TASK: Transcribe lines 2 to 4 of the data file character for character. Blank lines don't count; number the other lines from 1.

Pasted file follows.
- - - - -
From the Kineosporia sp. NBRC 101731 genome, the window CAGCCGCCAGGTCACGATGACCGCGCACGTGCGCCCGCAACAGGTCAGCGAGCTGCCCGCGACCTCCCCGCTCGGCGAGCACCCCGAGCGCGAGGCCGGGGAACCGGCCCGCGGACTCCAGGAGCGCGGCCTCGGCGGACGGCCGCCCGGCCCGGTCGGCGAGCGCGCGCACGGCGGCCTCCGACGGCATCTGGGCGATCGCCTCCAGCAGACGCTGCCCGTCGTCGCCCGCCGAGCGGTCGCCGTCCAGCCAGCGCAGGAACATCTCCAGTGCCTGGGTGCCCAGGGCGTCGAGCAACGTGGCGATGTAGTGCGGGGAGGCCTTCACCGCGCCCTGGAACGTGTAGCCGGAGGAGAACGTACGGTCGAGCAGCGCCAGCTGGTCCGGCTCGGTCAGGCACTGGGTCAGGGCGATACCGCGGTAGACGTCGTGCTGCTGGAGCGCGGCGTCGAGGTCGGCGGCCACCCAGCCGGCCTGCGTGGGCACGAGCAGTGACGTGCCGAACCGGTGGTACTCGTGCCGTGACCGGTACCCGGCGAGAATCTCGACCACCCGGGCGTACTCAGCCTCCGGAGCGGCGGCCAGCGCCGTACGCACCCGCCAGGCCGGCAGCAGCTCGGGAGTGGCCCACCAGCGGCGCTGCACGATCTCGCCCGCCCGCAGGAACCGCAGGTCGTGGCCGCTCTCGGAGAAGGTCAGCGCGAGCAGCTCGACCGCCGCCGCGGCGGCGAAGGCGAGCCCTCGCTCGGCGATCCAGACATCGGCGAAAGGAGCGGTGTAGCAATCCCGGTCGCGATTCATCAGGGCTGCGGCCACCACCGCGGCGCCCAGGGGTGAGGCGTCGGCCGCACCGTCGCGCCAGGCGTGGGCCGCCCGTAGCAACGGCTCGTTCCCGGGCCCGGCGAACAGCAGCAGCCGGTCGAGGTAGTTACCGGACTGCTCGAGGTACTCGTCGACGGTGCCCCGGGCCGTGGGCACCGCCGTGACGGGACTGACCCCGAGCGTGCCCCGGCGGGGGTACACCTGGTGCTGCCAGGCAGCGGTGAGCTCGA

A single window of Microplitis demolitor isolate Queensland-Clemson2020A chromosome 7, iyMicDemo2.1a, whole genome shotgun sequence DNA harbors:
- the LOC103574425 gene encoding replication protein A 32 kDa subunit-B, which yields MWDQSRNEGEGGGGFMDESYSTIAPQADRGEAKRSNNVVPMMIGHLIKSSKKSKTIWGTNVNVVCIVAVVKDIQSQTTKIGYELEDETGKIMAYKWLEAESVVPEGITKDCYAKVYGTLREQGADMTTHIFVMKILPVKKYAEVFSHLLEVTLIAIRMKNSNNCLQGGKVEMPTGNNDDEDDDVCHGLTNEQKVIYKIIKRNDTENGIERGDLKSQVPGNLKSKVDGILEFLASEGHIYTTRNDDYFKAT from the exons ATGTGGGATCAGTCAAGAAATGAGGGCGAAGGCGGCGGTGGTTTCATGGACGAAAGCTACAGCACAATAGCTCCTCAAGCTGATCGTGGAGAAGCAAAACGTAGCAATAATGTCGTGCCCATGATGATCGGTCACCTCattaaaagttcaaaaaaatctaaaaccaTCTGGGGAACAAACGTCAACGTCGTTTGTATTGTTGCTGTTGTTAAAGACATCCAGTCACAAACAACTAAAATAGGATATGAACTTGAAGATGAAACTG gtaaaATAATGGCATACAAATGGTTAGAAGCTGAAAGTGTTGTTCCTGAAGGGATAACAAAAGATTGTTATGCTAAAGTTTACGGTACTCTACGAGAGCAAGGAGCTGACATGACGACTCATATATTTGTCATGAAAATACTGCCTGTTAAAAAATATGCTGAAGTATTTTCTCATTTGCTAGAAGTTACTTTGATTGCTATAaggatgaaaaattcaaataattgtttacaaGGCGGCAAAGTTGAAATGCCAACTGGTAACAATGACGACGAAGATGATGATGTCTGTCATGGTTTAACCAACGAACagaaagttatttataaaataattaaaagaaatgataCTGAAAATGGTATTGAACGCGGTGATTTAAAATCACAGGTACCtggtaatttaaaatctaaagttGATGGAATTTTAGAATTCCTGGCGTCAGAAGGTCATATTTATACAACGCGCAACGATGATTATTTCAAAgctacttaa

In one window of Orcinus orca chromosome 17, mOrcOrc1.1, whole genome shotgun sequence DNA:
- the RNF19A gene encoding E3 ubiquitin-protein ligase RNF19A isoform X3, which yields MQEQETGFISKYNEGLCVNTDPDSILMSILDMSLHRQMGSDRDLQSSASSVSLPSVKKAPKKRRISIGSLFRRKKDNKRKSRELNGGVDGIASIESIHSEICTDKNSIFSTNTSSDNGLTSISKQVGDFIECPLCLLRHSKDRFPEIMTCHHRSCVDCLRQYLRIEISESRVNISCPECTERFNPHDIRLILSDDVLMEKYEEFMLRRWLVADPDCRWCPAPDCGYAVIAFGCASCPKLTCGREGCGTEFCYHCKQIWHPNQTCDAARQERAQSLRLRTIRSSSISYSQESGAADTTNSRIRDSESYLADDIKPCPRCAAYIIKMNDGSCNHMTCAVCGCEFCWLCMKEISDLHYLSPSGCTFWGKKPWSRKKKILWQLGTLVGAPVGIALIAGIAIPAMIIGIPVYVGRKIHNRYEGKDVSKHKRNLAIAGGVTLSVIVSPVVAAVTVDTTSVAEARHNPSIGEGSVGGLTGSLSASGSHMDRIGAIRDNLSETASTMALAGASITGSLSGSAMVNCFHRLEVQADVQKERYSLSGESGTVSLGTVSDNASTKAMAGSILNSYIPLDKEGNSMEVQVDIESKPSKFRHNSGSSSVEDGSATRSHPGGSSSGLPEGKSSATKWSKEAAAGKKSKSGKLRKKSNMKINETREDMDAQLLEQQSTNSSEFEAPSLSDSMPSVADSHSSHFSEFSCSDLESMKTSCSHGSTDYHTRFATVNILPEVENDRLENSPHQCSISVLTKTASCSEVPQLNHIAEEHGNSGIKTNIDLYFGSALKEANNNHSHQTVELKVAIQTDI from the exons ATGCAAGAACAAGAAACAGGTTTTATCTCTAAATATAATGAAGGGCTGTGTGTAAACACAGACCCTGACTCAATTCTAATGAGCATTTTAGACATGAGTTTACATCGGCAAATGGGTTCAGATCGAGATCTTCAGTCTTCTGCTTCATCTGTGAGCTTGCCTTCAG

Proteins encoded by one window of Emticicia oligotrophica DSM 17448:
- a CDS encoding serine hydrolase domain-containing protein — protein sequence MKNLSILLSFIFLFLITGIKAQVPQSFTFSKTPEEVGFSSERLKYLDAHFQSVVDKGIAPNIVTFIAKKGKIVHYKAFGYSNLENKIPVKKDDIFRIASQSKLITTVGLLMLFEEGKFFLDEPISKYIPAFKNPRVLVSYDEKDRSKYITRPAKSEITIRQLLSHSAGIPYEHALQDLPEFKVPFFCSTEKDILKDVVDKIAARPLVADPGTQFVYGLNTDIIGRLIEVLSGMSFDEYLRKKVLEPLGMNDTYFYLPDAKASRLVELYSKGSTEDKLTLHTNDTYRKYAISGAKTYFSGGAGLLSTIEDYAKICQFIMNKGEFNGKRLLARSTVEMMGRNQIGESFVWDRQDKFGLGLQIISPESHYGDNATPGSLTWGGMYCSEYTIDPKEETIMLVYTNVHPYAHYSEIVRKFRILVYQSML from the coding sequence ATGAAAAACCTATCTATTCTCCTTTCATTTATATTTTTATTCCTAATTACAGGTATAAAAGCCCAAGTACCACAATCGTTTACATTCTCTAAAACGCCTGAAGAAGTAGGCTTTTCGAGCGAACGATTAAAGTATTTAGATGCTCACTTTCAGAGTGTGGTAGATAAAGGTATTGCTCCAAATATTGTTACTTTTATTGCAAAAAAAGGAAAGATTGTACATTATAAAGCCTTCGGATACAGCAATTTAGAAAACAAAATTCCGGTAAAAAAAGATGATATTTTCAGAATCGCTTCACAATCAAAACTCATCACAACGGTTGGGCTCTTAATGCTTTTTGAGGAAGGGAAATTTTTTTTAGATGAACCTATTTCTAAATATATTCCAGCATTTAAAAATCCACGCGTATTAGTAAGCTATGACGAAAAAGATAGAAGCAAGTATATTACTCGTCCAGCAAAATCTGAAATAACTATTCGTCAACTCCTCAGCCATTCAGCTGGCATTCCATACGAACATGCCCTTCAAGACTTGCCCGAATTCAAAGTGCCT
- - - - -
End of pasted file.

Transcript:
A single window of Microplitis demolitor isolate Queensland-Clemson2020A chromosome 7, iyMicDemo2.1a, whole genome shotgun sequence DNA harbors:
- the LOC103574425 gene encoding replication protein A 32 kDa subunit-B, which yields MWDQSRNEGEGGGGFMDESYSTIAPQADRGEAKRSNNVVPMMIGHLIKSSKKSKTIWGTNVNVVCIVAVVKDIQSQTTKIGYELEDETGKIMAYKWLEAESVVPEGITKDCYAKVYGTLREQGADMTTHIFVMKILPVKKYAEVFSHLLEVTLIAIRMKNSNNCLQGGKVEMPTGNNDDEDDDVCHGLTNEQKVIYKIIKRNDTENGIERGDLKSQVPGNLKSKVDGILEFLASEGHIYTTRNDDYFKAT from the exons ATGTGGGATCAGTCAAGAAATGAGGGCGAAGGCGGCGGTGGTTTCATGGACGAAAGCTACAGCACAATAGCTCCTCAAGCTGATCGTGGAGAAGCAAAACGTAGCAATAATGTCGTGCCCATGATGATCGGTCACCTCattaaaagttcaaaaaaatctaaaaccaTCTGGGGAACAAACGTCAACGTCGTTTGTATTGTTGCTGTTGTTAAAGACATCCAGTCACAAACAACTAAAATAGGATATGAACTTGAAGATGAAACTG gtaaaATAATGGCATACAAATGGTTAGAAGCTGAAAGTGTTGTTCCTGAAGGGATAACAAAAGATTGTTATGCTAAAGTTTACGGTACTCTACGAGAGCAAGGAGCTGACATGACGACTCATATATTTGTCATGAAAATACTGCCTGTTAAAAAATATGCTGAAGTATTTTCTCATTTGCTAGAAGTTACTTTGATTGCTATAaggatgaaaaattcaaataattgtttacaaGGCGGCAAAGTTGAAATGCCAACTGGTAACAATGACGACGAAGATGATGATGTCTGTCATGGTTTAACCAACGAACagaaagttatttataaaataattaaaagaaatgataCTGAAAATGGTATTGAACGCGGTGATTTAAAATCACAGGTACCtggtaatttaaaatctaaagttGATGGAATTTTAGAATTCCTGGCGTCAGAAGGTCATATTTATACAACGCGCAACGATGATTATTTCAAAgctacttaa

In one window of Orcinus orca chromosome 17, mOrcOrc1.1, whole genome shotgun sequence DNA: